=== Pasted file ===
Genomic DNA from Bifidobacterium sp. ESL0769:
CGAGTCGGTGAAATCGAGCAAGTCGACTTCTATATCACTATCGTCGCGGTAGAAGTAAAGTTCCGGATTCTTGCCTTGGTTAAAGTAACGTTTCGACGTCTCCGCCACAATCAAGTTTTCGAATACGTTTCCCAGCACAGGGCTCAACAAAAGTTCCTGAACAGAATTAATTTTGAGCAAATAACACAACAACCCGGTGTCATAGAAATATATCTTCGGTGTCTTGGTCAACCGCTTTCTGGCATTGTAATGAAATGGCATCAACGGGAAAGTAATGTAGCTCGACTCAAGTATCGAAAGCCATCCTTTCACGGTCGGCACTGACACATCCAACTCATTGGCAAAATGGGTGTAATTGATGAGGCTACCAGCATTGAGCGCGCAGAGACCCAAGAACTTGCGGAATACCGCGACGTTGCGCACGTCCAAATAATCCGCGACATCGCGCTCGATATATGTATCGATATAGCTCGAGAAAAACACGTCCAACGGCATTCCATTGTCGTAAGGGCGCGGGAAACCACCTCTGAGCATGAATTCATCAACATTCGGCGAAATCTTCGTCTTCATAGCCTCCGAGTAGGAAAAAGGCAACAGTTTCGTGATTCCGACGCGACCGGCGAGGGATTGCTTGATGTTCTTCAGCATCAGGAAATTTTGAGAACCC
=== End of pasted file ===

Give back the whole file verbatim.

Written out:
Genomic DNA from Bifidobacterium sp. ESL0769:
CGAGTCGGTGAAATCGAGCAAGTCGACTTCTATATCACTATCGTCGCGGTAGAAGTAAAGTTCCGGATTCTTGCCTTGGTTAAAGTAACGTTTCGACGTCTCCGCCACAATCAAGTTTTCGAATACGTTTCCCAGCACAGGGCTCAACAAAAGTTCCTGAACAGAATTAATTTTGAGCAAATAACACAACAACCCGGTGTCATAGAAATATATCTTCGGTGTCTTGGTCAACCGCTTTCTGGCATTGTAATGAAATGGCATCAACGGGAAAGTAATGTAGCTCGACTCAAGTATCGAAAGCCATCCTTTCACGGTCGGCACTGACACATCCAACTCATTGGCAAAATGGGTGTAATTGATGAGGCTACCAGCATTGAGCGCGCAGAGACCCAAGAACTTGCGGAATACCGCGACGTTGCGCACGTCCAAATAATCCGCGACATCGCGCTCGATATATGTATCGATATAGCTCGAGAAAAACACGTCCAACGGCATTCCATTGTCGTAAGGGCGCGGGAAACCACCTCTGAGCATGAATTCATCAACATTCGGCGAAATCTTCGTCTTCATAGCCTCCGAGTAGGAAAAAGGCAACAGTTTCGTGATTCCGACGCGACCGGCGAGGGATTGCTTGATGTTCTTCAGCATCAGGAAATTTTGAGAACCC